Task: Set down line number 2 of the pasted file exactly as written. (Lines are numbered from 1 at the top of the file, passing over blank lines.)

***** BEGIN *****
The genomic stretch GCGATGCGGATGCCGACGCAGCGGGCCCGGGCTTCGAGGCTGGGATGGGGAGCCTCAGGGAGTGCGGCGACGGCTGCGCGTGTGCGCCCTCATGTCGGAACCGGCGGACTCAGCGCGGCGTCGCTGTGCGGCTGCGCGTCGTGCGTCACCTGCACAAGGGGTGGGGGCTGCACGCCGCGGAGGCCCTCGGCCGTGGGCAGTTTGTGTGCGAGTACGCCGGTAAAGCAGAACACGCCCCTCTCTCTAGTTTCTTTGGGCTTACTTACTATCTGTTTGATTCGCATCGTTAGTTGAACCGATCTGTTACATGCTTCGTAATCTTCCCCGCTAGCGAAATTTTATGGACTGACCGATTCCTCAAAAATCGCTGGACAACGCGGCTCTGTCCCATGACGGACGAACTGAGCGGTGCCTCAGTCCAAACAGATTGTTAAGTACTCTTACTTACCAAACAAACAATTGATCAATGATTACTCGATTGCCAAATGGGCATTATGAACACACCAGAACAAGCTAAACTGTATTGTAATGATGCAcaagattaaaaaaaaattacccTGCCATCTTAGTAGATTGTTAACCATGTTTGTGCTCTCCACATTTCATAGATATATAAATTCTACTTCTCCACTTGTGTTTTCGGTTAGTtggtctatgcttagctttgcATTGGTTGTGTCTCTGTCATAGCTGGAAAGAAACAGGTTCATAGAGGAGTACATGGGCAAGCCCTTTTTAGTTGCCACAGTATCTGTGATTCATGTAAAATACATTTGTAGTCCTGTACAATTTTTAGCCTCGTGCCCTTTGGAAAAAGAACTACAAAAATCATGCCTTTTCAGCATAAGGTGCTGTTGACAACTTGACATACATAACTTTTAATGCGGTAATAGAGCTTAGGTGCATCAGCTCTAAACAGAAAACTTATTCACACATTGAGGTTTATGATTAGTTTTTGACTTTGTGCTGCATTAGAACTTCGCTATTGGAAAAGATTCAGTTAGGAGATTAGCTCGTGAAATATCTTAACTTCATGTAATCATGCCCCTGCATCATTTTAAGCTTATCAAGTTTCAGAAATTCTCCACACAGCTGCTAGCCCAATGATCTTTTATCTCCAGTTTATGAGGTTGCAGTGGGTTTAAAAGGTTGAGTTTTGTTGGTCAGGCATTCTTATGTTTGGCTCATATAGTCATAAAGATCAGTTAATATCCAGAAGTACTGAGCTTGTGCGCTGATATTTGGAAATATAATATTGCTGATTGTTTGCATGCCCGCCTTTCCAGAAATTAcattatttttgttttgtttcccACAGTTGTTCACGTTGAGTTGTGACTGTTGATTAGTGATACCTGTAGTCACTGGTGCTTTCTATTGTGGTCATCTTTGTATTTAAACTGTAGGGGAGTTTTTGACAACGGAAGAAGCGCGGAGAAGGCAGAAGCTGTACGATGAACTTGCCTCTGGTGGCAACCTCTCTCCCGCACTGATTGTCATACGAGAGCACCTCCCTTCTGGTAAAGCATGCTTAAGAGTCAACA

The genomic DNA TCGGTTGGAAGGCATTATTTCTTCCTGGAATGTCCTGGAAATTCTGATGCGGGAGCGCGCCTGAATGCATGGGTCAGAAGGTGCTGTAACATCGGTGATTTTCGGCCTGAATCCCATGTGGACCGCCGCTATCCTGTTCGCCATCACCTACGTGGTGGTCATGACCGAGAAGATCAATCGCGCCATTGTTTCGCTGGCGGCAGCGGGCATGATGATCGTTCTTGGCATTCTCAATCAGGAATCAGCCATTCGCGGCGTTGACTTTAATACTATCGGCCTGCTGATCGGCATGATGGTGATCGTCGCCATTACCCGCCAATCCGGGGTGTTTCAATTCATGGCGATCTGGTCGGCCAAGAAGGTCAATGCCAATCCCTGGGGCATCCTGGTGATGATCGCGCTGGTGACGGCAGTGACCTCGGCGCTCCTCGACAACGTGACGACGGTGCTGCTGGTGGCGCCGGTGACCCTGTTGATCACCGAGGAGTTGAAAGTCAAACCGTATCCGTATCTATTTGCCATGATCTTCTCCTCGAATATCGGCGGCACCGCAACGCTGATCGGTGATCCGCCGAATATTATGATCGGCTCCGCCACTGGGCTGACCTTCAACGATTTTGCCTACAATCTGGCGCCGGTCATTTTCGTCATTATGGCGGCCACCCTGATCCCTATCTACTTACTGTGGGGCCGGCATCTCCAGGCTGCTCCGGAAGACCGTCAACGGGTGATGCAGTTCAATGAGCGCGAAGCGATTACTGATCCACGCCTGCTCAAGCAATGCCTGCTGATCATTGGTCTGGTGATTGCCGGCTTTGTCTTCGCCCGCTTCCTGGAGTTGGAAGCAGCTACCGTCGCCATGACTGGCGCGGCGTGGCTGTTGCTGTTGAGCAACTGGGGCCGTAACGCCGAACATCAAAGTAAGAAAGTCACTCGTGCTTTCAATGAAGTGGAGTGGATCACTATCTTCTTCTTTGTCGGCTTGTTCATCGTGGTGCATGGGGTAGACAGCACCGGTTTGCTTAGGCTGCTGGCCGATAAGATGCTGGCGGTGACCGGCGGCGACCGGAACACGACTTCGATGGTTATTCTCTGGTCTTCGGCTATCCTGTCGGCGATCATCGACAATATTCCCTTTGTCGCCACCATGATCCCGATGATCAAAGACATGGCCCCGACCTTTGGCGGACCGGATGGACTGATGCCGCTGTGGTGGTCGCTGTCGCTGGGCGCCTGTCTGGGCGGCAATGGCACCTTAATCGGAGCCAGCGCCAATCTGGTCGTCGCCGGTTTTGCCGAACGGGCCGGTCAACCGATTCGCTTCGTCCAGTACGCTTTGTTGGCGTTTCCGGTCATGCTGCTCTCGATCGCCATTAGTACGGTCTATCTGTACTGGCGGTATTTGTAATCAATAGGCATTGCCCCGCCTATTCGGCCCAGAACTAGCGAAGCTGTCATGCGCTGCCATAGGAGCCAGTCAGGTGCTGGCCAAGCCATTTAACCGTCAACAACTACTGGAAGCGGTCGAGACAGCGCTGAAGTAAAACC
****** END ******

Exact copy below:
The genomic DNA TCGGTTGGAAGGCATTATTTCTTCCTGGAATGTCCTGGAAATTCTGATGCGGGAGCGCGCCTGAATGCATGGGTCAGAAGGTGCTGTAACATCGGTGATTTTCGGCCTGAATCCCATGTGGACCGCCGCTATCCTGTTCGCCATCACCTACGTGGTGGTCATGACCGAGAAGATCAATCGCGCCATTGTTTCGCTGGCGGCAGCGGGCATGATGATCGTTCTTGGCATTCTCAATCAGGAATCAGCCATTCGCGGCGTTGACTTTAATACTATCGGCCTGCTGATCGGCATGATGGTGATCGTCGCCATTACCCGCCAATCCGGGGTGTTTCAATTCATGGCGATCTGGTCGGCCAAGAAGGTCAATGCCAATCCCTGGGGCATCCTGGTGATGATCGCGCTGGTGACGGCAGTGACCTCGGCGCTCCTCGACAACGTGACGACGGTGCTGCTGGTGGCGCCGGTGACCCTGTTGATCACCGAGGAGTTGAAAGTCAAACCGTATCCGTATCTATTTGCCATGATCTTCTCCTCGAATATCGGCGGCACCGCAACGCTGATCGGTGATCCGCCGAATATTATGATCGGCTCCGCCACTGGGCTGACCTTCAACGATTTTGCCTACAATCTGGCGCCGGTCATTTTCGTCATTATGGCGGCCACCCTGATCCCTATCTACTTACTGTGGGGCCGGCATCTCCAGGCTGCTCCGGAAGACCGTCAACGGGTGATGCAGTTCAATGAGCGCGAAGCGATTACTGATCCACGCCTGCTCAAGCAATGCCTGCTGATCATTGGTCTGGTGATTGCCGGCTTTGTCTTCGCCCGCTTCCTGGAGTTGGAAGCAGCTACCGTCGCCATGACTGGCGCGGCGTGGCTGTTGCTGTTGAGCAACTGGGGCCGTAACGCCGAACATCAAAGTAAGAAAGTCACTCGTGCTTTCAATGAAGTGGAGTGGATCACTATCTTCTTCTTTGTCGGCTTGTTCATCGTGGTGCATGGGGTAGACAGCACCGGTTTGCTTAGGCTGCTGGCCGATAAGATGCTGGCGGTGACCGGCGGCGACCGGAACACGACTTCGATGGTTATTCTCTGGTCTTCGGCTATCCTGTCGGCGATCATCGACAATATTCCCTTTGTCGCCACCATGATCCCGATGATCAAAGACATGGCCCCGACCTTTGGCGGACCGGATGGACTGATGCCGCTGTGGTGGTCGCTGTCGCTGGGCGCCTGTCTGGGCGGCAATGGCACCTTAATCGGAGCCAGCGCCAATCTGGTCGTCGCCGGTTTTGCCGAACGGGCCGGTCAACCGATTCGCTTCGTCCAGTACGCTTTGTTGGCGTTTCCGGTCATGCTGCTCTCGATCGCCATTAGTACGGTCTATCTGTACTGGCGGTATTTGTAATCAATAGGCATTGCCCCGCCTATTCGGCCCAGAACTAGCGAAGCTGTCATGCGCTGCCATAGGAGCCAGTCAGGTGCTGGCCAAGCCATTTAACCGTCAACAACTACTGGAAGCGGTCGAGACAGCGCTGAAGTAAAACC